According to the latest employment statistics from NHS Digital, 935,772 of these employees were women, which accounts for more than three-quarters of the workforce.
For example, in recent years, the number of hospital doctors has steadily increased, which is extremely positive.
But in my experience, one of the areas where women are still underrepresented is in my own industry – the wonderful world of technology.
It is a real problem for me if a company's staff does not properly reflect the people it serves, regardless of gender, ethnicity, age or other demographic characteristics.
When designing products and services, we need a diverse workforce that can put them in the shoes of the people who use them. Half of the people who use our products are women. Therefore, it is important that women are involved in the development process.
Why are women underrepresented in technological roles?
Some of them are role models – it's always easier to start a career if someone like us is already doing that job.
This is partly because young women and girls are likely to be less involved in STEM projects than young men and boys, and part of that is because technology experts have not properly spoken about the amazing diversity of roles across the industry in the past ,
No longer a geeky-fringe theme, we interact with technology from waking up to the moment we go to sleep. Working with technologies offers the opportunity to have a real impact on people's lives, especially when working on national projects that affect the entire population.
The technological roles are very diverse and offer opportunities for experienced, qualified people with diverse experiences. If people and relationships are your thing, we need user researchers, if you love math and coding, then we need developers, and if creativity is your thing then maybe it would be a technology designer for you.
My first role in engineering came about through circumstances rather than design. If I had recognized the possibilities, the variety, the creativity and the practical skills that I would use every day, I would definitely have planned my career that way.
I started working on an IT help desk, where we not only offered advice and guidance, but also built PCs for our customers. I was the first and only woman in my department and did not have the technical skills I would develop later. As a result, many men underestimated me without realizing that I love a challenge.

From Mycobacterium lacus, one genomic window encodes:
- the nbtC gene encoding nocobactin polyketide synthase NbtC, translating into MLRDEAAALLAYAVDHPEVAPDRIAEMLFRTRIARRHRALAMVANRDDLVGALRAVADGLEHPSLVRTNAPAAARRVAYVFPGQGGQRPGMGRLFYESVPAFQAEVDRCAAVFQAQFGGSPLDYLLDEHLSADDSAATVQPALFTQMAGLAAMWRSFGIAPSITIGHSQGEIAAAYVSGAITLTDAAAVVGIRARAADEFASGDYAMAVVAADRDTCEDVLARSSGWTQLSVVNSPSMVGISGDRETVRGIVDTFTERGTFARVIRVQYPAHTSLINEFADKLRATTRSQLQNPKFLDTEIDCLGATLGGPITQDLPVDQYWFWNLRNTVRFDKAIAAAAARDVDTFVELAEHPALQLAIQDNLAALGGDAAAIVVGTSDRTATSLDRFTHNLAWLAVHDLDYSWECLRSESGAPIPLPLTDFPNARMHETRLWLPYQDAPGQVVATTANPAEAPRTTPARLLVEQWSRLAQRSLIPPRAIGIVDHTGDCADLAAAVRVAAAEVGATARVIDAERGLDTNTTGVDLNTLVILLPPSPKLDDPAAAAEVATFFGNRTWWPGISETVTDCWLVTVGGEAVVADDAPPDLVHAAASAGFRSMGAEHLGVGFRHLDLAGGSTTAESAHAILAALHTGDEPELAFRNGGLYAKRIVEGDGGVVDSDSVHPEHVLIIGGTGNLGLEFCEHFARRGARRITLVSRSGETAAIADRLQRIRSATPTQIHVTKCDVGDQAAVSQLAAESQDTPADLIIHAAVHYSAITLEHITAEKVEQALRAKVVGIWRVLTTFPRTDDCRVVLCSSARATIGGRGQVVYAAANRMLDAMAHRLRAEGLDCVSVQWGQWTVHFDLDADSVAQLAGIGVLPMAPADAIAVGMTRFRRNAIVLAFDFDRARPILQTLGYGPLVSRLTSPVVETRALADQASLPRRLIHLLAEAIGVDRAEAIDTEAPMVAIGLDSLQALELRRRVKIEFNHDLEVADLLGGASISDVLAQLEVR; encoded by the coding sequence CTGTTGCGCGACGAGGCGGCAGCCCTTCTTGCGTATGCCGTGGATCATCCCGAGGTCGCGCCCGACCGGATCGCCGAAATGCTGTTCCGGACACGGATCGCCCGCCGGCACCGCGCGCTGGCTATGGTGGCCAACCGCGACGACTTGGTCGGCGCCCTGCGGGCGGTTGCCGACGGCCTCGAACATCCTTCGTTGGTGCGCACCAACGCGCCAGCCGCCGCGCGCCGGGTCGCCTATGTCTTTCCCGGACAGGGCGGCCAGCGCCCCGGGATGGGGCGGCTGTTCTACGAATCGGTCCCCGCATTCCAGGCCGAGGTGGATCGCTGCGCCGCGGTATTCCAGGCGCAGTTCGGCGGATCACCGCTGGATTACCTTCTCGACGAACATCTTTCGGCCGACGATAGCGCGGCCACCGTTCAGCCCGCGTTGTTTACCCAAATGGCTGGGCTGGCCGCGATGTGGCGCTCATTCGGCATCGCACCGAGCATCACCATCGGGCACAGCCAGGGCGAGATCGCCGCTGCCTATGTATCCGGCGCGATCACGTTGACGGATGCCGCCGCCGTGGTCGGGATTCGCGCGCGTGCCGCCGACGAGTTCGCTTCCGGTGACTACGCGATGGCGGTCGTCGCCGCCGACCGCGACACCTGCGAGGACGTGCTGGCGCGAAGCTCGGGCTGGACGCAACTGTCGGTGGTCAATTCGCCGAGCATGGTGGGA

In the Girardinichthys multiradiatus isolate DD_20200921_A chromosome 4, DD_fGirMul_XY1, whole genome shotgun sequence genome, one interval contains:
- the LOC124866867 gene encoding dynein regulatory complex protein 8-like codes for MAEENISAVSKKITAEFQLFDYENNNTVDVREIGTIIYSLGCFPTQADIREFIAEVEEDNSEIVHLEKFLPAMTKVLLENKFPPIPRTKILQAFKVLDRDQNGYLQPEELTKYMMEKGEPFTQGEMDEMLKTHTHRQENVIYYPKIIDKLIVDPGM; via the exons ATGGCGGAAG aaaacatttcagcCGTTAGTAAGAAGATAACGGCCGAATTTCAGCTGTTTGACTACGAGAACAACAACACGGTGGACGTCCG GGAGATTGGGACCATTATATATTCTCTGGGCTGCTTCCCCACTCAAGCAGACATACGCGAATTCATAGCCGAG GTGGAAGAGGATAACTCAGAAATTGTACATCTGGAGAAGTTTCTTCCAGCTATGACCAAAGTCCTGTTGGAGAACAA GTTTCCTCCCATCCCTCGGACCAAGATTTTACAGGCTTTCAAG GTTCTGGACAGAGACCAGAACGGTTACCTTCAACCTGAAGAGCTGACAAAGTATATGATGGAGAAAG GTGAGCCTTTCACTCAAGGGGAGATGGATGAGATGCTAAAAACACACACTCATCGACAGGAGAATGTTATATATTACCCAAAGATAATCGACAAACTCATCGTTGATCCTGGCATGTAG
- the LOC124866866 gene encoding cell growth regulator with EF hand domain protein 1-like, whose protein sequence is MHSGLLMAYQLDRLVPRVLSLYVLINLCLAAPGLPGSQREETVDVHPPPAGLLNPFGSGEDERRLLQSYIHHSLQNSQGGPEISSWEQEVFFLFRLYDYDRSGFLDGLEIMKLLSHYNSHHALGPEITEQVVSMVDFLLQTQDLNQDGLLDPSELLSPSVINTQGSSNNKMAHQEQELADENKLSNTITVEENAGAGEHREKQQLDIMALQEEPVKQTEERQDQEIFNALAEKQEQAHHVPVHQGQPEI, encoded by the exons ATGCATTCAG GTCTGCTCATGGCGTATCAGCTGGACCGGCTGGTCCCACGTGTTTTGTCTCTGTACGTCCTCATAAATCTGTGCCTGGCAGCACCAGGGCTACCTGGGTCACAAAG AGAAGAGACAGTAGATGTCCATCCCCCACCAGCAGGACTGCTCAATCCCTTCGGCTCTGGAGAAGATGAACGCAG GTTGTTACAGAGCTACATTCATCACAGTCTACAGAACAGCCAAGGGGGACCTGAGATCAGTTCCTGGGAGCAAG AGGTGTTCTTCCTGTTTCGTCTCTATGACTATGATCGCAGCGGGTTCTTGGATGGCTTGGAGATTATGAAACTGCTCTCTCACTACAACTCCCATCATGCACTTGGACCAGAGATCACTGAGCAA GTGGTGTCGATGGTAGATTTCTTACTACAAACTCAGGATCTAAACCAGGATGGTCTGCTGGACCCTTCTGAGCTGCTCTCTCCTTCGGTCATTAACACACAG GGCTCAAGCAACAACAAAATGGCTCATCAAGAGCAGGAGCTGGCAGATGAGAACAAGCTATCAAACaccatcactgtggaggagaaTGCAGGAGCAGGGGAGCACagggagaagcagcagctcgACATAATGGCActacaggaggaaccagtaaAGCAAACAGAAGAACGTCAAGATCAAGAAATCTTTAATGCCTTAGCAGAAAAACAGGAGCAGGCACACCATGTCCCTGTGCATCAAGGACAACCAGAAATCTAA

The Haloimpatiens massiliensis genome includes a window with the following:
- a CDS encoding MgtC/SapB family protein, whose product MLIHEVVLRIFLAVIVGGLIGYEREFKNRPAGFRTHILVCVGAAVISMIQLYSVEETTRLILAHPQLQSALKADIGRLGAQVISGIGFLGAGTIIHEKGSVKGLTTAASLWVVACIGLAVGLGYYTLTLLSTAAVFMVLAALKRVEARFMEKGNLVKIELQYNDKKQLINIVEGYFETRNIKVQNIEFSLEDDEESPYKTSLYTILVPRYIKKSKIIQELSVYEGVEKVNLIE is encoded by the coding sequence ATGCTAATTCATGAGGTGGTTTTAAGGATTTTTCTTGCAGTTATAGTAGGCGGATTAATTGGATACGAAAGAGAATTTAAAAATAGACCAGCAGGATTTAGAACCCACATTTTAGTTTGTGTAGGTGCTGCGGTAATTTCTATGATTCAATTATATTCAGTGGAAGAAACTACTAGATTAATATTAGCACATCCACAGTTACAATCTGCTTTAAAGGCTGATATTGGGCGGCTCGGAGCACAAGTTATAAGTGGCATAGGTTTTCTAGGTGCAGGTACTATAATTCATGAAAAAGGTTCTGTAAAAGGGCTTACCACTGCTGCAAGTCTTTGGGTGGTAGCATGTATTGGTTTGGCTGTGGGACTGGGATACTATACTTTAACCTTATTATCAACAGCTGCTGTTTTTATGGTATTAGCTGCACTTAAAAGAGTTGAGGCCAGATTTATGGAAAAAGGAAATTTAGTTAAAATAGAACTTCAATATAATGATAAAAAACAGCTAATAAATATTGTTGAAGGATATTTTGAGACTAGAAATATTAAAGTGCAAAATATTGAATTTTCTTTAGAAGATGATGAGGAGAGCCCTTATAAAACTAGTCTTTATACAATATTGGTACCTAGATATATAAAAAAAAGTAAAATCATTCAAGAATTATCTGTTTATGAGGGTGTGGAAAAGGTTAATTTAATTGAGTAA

Nearly 45 percent of NHS Digital's workforce is women, but women are underrepresented in higher grades
It became important to me to prove that I was not only as good as she could be, but also better. I am committed to both the role and various self-learning and development opportunities. But in that time, I also fell in love with technology and knew that I wanted to focus on my career here.
At NHS Digital, we recognize the need to encourage and support great women to a great technical career. We do this in a variety of ways, from 'own growth' to training apprentices and graduate training programs to investing in women in our workplace and ensuring that it is a great job.
As chairman of the organization's women's network, this is important to me. The best advice I've ever received is that if you want to achieve big things, you have to build a great team first. I'm glad that the network is full of talented, inspirational women who are committed to making NHS Digital the best it can be to help women realize their potential and be the best they can be ,
Working towards a more balanced relationship between the sexes
One of the great qualities of the network is that it helps to hold the organization accountable and to make sure it is honest, both what it has already achieved for gender equality and what else needs to be done.
For example, 44 percent of our workforce is female, but women are still underrepresented in higher grades and overrepresented in less senior roles.
The theme of this year's International Women's Day is #balanceforbetter. As with our entire sector, NHS Digital requires us to achieve a better gender balance at all levels of the organization by showing younger women the importance of technology careers. If we can achieve that, the sky is really the limit.
Wendy Clark is Managing Director of Product Development at NHS Digital in England.